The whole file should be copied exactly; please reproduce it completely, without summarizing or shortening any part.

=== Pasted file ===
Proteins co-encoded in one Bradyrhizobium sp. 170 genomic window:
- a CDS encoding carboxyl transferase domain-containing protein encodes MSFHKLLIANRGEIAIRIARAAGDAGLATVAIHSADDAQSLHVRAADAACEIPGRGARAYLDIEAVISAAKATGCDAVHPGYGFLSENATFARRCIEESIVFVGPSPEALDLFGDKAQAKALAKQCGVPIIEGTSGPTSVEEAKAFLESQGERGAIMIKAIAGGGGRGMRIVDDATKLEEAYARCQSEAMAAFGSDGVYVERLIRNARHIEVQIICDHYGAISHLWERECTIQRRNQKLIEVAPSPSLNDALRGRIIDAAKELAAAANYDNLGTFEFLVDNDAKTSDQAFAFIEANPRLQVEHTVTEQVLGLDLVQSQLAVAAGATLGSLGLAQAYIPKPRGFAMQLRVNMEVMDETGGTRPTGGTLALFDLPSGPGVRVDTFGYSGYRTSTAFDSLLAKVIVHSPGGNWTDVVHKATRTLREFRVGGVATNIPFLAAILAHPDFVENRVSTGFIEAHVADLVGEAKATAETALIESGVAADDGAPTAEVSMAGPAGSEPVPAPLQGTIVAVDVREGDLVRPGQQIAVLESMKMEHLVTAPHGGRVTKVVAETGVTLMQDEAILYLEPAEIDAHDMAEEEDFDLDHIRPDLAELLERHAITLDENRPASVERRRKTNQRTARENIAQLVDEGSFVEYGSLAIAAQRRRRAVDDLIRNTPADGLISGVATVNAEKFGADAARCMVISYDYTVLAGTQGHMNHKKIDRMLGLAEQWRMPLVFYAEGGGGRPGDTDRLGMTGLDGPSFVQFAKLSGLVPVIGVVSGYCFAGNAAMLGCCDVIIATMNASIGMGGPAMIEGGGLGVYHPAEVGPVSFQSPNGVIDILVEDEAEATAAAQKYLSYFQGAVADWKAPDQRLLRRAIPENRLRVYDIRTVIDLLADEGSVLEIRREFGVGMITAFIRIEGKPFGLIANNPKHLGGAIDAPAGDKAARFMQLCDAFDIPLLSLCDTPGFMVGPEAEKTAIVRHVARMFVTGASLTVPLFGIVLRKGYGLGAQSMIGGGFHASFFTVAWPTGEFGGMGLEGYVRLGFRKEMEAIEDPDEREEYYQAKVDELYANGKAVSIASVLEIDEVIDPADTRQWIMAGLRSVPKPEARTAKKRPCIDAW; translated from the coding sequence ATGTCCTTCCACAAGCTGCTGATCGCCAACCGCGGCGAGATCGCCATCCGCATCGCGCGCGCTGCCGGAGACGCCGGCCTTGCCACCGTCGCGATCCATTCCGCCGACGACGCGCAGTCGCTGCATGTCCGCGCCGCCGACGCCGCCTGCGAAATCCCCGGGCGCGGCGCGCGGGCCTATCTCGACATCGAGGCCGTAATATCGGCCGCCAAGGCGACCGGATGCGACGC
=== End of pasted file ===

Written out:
Proteins co-encoded in one Bradyrhizobium sp. 170 genomic window:
- a CDS encoding carboxyl transferase domain-containing protein encodes MSFHKLLIANRGEIAIRIARAAGDAGLATVAIHSADDAQSLHVRAADAACEIPGRGARAYLDIEAVISAAKATGCDAVHPGYGFLSENATFARRCIEESIVFVGPSPEALDLFGDKAQAKALAKQCGVPIIEGTSGPTSVEEAKAFLESQGERGAIMIKAIAGGGGRGMRIVDDATKLEEAYARCQSEAMAAFGSDGVYVERLIRNARHIEVQIICDHYGAISHLWERECTIQRRNQKLIEVAPSPSLNDALRGRIIDAAKELAAAANYDNLGTFEFLVDNDAKTSDQAFAFIEANPRLQVEHTVTEQVLGLDLVQSQLAVAAGATLGSLGLAQAYIPKPRGFAMQLRVNMEVMDETGGTRPTGGTLALFDLPSGPGVRVDTFGYSGYRTSTAFDSLLAKVIVHSPGGNWTDVVHKATRTLREFRVGGVATNIPFLAAILAHPDFVENRVSTGFIEAHVADLVGEAKATAETALIESGVAADDGAPTAEVSMAGPAGSEPVPAPLQGTIVAVDVREGDLVRPGQQIAVLESMKMEHLVTAPHGGRVTKVVAETGVTLMQDEAILYLEPAEIDAHDMAEEEDFDLDHIRPDLAELLERHAITLDENRPASVERRRKTNQRTARENIAQLVDEGSFVEYGSLAIAAQRRRRAVDDLIRNTPADGLISGVATVNAEKFGADAARCMVISYDYTVLAGTQGHMNHKKIDRMLGLAEQWRMPLVFYAEGGGGRPGDTDRLGMTGLDGPSFVQFAKLSGLVPVIGVVSGYCFAGNAAMLGCCDVIIATMNASIGMGGPAMIEGGGLGVYHPAEVGPVSFQSPNGVIDILVEDEAEATAAAQKYLSYFQGAVADWKAPDQRLLRRAIPENRLRVYDIRTVIDLLADEGSVLEIRREFGVGMITAFIRIEGKPFGLIANNPKHLGGAIDAPAGDKAARFMQLCDAFDIPLLSLCDTPGFMVGPEAEKTAIVRHVARMFVTGASLTVPLFGIVLRKGYGLGAQSMIGGGFHASFFTVAWPTGEFGGMGLEGYVRLGFRKEMEAIEDPDEREEYYQAKVDELYANGKAVSIASVLEIDEVIDPADTRQWIMAGLRSVPKPEARTAKKRPCIDAW; translated from the coding sequence ATGTCCTTCCACAAGCTGCTGATCGCCAACCGCGGCGAGATCGCCATCCGCATCGCGCGCGCTGCCGGAGACGCCGGCCTTGCCACCGTCGCGATCCATTCCGCCGACGACGCGCAGTCGCTGCATGTCCGCGCCGCCGACGCCGCCTGCGAAATCCCCGGGCGCGGCGCGCGGGCCTATCTCGACATCGAGGCCGTAATATCGGCCGCCAAGGCGACCGGATGCGACGC